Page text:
ICC boxed in over Zimbabwe
There's a quiet confidence in cricket circles that the ICC will suspend Zimbabwe from all international cricket next week.
This is based on the significant shift in the position of the South Africans, who have now halted all bilateral cricket relations with Zimbabwe.
The current president of the ICC, Ray Mali, is a South African, as is the new chief executive, Haroon Lorgat, and it will be the president who opens the debate around the table in Dubai on Wednesday, with his views now widely known.
Can you really imagine Mr Lorgat emerging after the meeting to announce that the ICC endorses Zimbabwe Cricket? In the current climate, it is absolutely unthinkable.
However, the England and Wales Cricket Board needs the ICC to act next week because without Zimbabwe's suspension, the ECB and the government would face the decision of having to ban the Zimbabwe team from next summer's World Twenty20.
This is because the government has only barred Zimbabwe's cricketers, for whom we must all feel great sympathy, from the series of one-day internationals which are scheduled for May, and not the Twenty20 tournament in June.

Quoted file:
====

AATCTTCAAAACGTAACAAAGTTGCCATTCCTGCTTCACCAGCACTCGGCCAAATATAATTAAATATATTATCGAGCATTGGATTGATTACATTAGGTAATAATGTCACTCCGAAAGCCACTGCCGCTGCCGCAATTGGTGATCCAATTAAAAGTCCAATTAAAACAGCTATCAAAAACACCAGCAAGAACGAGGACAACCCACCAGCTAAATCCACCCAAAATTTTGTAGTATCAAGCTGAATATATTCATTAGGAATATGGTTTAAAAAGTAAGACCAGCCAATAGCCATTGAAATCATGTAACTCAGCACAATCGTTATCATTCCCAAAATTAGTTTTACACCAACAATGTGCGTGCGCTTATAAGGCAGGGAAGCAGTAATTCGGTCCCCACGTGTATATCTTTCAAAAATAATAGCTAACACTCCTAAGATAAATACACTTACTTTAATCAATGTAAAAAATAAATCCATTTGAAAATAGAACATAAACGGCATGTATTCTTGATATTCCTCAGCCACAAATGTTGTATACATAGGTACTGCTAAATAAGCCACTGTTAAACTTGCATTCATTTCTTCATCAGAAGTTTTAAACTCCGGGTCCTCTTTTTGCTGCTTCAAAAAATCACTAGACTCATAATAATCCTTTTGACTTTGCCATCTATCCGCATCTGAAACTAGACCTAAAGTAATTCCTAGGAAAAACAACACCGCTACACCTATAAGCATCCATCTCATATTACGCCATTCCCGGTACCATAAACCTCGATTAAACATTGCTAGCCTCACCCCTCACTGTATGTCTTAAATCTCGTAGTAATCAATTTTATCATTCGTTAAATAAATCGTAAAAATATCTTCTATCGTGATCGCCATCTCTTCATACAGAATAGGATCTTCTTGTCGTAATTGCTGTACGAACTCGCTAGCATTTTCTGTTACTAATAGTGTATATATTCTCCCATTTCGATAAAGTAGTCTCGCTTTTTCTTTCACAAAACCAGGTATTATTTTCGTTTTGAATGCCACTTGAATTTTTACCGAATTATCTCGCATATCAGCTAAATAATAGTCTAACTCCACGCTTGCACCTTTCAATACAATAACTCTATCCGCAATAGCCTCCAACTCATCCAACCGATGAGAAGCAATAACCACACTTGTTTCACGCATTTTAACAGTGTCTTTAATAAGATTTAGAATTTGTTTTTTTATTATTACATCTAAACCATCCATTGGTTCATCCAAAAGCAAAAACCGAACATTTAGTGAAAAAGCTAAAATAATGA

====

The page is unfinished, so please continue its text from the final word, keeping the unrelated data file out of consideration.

There has been a spurious argument floated by both parties that there is a difference between a bilateral agreement and a world event, although for the life of me I can't see what it is.
It would be outrageously hypocritical to ban Zimbabwe one month on moral grounds, and then allow them in the next simply because England want to host the tournament which, otherwise, would be moved elsewhere.
Mind you, I'm not sure who else would stage it -.certainly Australia, New Zealand and South Africa would object, while the temperature on the sub-continent in June would be overbearing. There would also be the likelihood of Zimbabwe's matches being boycotted by some teams at least, with the tournament then being reduced to a complete farce.
All in all, the ICC has little option but to act. In the opinion of many, it has all happened far too late, but a sporting boycott of Zimbabwe will have little or no impact on the Mugabe regime.